Timing in the Communication of Pain Among Nursing Home Residents, Nursing Staff, and Clinicians | Medical Education and Training | JAMA Internal Medicine | JAMA Network
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Original Investigation
July 26, 2004

Timing in the Communication of Pain Among Nursing Home Residents, Nursing Staff, and Clinicians

Author Affiliations

From the Departments of Medicine, Yale University School of Medicine, New Haven, Conn (Drs Jenq, Guo, Drickamer, and Marottoli); VA Connecticut Healthcare System, West Haven (Dr Marottoli); and the Division of Geriatrics and Gerontology, Weill Medical College of Cornell, New York, NY (Dr Reid). The authors have no relevant financial interest in this article.

Arch Intern Med. 2004;164(14):1508-1512. doi:10.1001/archinte.164.14.1508
Abstract

Background  The management of nursing home (NH) residents' pain requires adequate nursing assessment and clinician knowledge of pain therapies. However, the timely communication of pain from residents to nurses and from nurses to clinicians is equally necessary. Using a 4-step model (nursing assessment of pain, notification of clinicians regarding pain assessment, clinicians' assessment of pain and intervention), and nursing reassessment following an intervention, we describe the timing with which each of these steps occur.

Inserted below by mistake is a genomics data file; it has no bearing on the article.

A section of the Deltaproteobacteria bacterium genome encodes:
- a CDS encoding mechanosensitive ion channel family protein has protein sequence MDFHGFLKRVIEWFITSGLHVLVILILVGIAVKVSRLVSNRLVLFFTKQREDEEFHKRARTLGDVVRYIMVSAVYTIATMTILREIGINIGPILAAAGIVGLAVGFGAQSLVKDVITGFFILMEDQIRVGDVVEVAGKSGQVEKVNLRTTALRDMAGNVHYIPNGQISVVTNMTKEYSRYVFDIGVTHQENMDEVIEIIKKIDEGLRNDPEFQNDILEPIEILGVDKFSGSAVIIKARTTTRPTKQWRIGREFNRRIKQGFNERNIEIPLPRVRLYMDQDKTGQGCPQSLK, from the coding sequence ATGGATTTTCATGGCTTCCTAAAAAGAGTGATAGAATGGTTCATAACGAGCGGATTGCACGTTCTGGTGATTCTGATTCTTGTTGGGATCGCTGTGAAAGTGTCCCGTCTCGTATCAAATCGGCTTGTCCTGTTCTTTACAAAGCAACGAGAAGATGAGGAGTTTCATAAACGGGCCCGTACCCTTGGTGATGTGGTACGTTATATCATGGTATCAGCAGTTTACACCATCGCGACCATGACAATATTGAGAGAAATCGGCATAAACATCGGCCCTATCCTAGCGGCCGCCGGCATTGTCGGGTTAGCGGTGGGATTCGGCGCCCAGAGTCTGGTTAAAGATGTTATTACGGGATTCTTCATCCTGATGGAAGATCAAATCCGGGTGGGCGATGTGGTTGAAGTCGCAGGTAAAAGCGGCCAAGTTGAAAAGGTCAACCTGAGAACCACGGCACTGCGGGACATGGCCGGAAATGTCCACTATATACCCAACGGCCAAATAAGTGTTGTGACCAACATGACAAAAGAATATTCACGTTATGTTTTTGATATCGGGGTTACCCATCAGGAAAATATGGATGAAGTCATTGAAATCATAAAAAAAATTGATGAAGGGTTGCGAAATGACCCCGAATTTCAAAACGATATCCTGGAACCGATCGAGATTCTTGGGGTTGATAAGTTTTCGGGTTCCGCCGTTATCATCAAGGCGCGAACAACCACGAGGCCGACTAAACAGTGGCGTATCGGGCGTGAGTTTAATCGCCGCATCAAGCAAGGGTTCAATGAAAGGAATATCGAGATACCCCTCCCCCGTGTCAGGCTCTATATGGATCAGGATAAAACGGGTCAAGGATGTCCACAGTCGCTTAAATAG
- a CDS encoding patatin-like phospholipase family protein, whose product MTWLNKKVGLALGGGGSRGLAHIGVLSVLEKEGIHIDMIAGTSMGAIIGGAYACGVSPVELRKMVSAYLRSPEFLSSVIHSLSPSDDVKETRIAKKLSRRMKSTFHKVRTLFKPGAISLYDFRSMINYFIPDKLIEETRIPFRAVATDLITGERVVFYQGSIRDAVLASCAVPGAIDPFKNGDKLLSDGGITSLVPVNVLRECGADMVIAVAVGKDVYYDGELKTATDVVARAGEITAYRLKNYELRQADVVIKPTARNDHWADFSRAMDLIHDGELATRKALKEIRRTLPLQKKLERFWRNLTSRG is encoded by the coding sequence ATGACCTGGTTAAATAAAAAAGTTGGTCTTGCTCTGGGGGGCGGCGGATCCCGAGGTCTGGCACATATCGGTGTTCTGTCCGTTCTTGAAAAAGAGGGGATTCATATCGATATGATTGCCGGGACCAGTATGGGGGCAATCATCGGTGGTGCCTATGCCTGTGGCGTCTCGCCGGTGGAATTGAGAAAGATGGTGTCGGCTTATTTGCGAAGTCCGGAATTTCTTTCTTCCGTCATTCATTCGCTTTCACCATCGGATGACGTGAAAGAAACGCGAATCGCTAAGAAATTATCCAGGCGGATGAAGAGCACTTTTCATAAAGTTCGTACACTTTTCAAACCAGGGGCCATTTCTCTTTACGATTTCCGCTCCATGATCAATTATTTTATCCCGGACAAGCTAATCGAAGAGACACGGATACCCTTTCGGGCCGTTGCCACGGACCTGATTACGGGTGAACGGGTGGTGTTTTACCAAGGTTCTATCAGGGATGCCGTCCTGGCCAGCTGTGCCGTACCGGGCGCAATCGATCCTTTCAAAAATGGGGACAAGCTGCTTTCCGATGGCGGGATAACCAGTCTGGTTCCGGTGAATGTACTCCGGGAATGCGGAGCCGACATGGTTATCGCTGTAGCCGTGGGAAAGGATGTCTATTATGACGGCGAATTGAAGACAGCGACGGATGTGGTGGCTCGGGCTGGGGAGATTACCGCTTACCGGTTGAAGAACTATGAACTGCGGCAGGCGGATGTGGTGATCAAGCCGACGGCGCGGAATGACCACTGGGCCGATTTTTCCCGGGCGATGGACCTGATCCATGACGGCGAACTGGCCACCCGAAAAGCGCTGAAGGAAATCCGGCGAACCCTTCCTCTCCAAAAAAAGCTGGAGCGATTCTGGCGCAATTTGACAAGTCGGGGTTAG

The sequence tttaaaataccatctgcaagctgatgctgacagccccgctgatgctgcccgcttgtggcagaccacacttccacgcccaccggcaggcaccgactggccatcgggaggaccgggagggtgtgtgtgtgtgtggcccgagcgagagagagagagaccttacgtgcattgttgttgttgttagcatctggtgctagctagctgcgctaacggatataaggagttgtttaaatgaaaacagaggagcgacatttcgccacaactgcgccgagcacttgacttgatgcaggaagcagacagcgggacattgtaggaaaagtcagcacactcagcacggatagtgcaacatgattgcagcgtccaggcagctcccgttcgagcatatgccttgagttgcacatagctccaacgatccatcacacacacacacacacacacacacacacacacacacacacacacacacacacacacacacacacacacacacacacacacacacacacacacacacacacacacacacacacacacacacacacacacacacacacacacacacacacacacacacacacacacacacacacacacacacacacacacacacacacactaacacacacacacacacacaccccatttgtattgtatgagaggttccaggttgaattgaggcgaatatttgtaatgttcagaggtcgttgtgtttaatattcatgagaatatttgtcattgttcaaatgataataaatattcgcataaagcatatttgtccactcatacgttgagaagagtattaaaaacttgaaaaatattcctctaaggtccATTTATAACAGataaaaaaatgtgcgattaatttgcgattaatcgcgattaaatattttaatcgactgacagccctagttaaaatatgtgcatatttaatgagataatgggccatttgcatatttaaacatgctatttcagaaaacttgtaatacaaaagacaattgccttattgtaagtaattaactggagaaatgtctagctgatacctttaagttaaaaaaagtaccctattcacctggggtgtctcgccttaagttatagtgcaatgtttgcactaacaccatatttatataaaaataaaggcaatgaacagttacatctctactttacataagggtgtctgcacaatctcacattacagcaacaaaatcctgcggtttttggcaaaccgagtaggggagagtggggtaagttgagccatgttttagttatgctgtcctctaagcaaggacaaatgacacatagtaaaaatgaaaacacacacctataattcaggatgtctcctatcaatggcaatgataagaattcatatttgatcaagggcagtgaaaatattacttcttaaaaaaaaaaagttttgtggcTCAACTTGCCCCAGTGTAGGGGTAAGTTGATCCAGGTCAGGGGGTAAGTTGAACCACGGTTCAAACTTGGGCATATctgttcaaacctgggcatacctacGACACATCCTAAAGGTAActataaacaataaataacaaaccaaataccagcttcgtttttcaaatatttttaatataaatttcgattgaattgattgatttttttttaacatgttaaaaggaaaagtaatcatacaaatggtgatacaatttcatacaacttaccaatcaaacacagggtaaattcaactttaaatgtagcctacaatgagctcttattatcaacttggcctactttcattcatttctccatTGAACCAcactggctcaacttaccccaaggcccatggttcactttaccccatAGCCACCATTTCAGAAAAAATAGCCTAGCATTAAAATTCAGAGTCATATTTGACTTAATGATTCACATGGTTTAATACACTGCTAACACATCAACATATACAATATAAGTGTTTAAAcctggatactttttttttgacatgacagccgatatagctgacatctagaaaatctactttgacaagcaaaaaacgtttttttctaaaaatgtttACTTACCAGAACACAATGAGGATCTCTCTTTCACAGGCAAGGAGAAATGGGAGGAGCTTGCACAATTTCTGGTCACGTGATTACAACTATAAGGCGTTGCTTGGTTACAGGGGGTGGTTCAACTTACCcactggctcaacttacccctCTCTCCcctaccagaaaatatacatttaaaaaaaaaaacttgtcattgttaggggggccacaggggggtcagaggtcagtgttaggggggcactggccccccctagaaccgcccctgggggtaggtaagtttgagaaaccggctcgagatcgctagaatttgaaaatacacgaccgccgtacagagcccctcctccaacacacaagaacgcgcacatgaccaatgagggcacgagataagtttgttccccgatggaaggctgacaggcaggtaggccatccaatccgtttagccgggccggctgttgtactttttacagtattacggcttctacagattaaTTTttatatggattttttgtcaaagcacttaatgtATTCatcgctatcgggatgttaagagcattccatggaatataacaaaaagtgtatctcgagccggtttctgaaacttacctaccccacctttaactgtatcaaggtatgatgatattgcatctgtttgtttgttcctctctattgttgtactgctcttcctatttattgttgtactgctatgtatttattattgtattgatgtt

Methods  In a telephone survey of directors of nursing from 63 of the 68 nursing homes in New Haven County, Connecticut, we determined (1) how often nurses assess pain in residents, (2) when nurses notify clinicians about residents' pain, (3) how often clinicians assess pain, and (4) when nurses reassess pain after a clinician's intervention.

Results  Whereas in 76% of NHs nurses assessed pain in residents without pain at least "quarterly," only in 46% of NHs was pain assessed in residents with pain at least "every shift." In 42% of NHs nurses notified clinicians at least when the regimen was "ineffective." Only 55% of directors of nursing reported that clinicians assessed pain at least every 30 to 60 days. Finally, in 73% of NHs nursing reassessment occurred at least 1 hour after intervention.

Conclusions  There is considerable variability in how frequently nurses and clinicians assess pain, when clinicians are notified about pain, and how frequently nurses reassess pain. Studies are needed to determine optimal timing in the communication process of pain to allow better pain management outcomes and quality of care for NH residents.

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